Then, from the back, 17-year-old Amanda Rwirangira spoke up.

“There’s also fear,” said Amanda, whose family came here from Rwanda. “Just that something like that could happen in the world today.”

With that, Judith punched the play button on the CD player. The girls struggled to match the unfamiliar words with the upbeat melody they were hearing for the first time, then the second time, then the third time … 

They told you you must hide your face and stay away

From schools and books and if you choose to disobey

They’d take your life and leave your grieving family

With nothing but a lifelong, painful memory … 

Fullam, unfazed by the rough start, clicked his fingers to the beat and smiled.

“All we’re doing right now is making it the Top 40 hit in their heads,” he said over the din. “When they show up Wednesday, they’ll know it.”

He was right.

On Wednesday, the girls trickled into the high school auditorium just after lunch to find Fullam already hard at work with a production crew that would rival that on any movie set.

Behind one camera stood Brett Plymale of Plymale Productions. Mark Hensley of MH2 Photo manned another. Peter Nenortas of Satronen Sound tinkered with the audio while up on the stage, Reggie Groff of Groff Video maneuvered a boom camera provided by Olin Smith of Motion Media.

All are from Portland. And all signed on for nothing.

The performers and crew had two hours to pull it all together. They did it in just over 90 minutes.

And from the opening cue … then again … and again … and again … the girls nailed it. 

So Malala, we will sing

Like bells we will ring

Until your dreams of peace are realized.

We will sing, we will sing.

Like bells we will ring.

Till freedom falls like raindrops from the skies.

And girls around the world lead equal lives.

Malala, your dreams will never die.

Malala, your dreams will never die.

Malala, your dreams will never die … 

After the last note faded, after Mayor Michael Brennan drew a standing ovation from the chorus for coming by and proclaiming Wednesday “Malala Yousafzai Day,” after the girls topped off the video with placards spelling out “Malala You Are Our Hero!!!,” Judith Abdalla sat in a seat high above the now-empty stage and reflected on why, to every girl in Pihcintu, this is a very big deal.

“Sometimes I have these dreams — and I don’t know whether it is a dream or whether something actually happened,” Judith said. “But I always ask, and my mother looks at me weird and asks me, ‘How do you remember that? You were so young.’“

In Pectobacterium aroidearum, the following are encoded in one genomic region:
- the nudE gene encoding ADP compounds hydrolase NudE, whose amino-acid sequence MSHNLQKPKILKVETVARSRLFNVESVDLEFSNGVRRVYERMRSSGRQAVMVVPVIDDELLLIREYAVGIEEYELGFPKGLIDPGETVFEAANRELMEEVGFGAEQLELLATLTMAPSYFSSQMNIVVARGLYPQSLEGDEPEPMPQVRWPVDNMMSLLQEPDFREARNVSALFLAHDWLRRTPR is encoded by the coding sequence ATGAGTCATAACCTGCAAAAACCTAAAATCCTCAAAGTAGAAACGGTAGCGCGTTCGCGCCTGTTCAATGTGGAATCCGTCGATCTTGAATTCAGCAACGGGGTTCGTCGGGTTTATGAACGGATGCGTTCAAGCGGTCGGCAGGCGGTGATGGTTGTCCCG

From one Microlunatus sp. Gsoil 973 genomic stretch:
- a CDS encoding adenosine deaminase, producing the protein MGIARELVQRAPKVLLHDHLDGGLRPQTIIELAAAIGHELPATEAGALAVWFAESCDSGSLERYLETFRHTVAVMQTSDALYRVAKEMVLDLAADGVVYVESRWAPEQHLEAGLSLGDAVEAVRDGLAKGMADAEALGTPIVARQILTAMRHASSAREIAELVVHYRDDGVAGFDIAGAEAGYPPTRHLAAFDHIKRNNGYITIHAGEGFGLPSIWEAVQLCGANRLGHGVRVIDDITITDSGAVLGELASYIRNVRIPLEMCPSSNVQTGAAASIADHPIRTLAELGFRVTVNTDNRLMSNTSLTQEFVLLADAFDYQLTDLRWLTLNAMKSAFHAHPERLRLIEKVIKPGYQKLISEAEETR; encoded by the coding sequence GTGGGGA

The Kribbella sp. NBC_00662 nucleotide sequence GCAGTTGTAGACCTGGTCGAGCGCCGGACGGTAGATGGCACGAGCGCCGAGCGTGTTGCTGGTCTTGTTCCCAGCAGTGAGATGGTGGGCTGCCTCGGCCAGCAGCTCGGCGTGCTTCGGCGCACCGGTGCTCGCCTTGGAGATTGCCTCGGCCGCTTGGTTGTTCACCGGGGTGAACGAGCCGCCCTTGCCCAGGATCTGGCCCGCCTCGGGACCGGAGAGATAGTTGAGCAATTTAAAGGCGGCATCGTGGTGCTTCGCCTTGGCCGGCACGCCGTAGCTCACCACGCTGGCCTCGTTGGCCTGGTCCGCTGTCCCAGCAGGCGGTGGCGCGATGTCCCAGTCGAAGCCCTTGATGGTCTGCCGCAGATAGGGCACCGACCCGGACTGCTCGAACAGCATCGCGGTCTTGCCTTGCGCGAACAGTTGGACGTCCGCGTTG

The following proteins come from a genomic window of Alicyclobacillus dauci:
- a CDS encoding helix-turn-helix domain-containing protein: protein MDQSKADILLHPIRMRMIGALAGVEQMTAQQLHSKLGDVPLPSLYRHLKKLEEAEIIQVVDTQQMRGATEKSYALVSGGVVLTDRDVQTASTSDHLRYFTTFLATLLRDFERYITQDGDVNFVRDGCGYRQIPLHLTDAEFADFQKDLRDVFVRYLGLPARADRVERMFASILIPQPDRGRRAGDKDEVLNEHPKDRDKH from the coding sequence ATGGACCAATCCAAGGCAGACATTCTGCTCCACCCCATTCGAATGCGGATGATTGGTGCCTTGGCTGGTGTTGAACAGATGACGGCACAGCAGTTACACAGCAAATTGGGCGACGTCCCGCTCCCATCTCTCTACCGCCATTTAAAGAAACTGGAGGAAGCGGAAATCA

Regina Nataniel, now of Portland, was a student and the mother of Judith and six other children when she was conscripted into Sudan’s warring armed forces in the late 1990s.

Nataniel eventually escaped the military, but not before she was shot several times. As the authorities came looking for her, she collected her brood from her own mother and, with only the clothes on their backs, they fled for their lives.

“We went on several trains and then we walked the desert for awhile,” said Judith, who was only 5 at the time. “And then we came to a camp. My mom’s wounds are still quite visible. She has bullets in her that could not be removed. She is so strong.”

Pausing for a moment, Judith repeated, “She is so strong.”

Judith now attends Southern Maine Community College, where she studies behavioral health and human services. She’s angry that a girl who wants only to be a doctor — “To save lives, for goodness sake!” — now fights for her own because in a place far from peaceful Maine, men with guns fear any woman who dares thirst for knowledge.

“I just want Malala to heal,” Judith said, as if talking about a close friend. “I want her to heal and not give up.”

And what about Judith? How does she envision her own future?

The young woman who once ran for her life across the desert flashed a fearless smile.

“I’m going to save the world,” Judith replied. “Whether they like it or not.”

Columnist Bill Nemitz can be contacted at 791-6323 or at: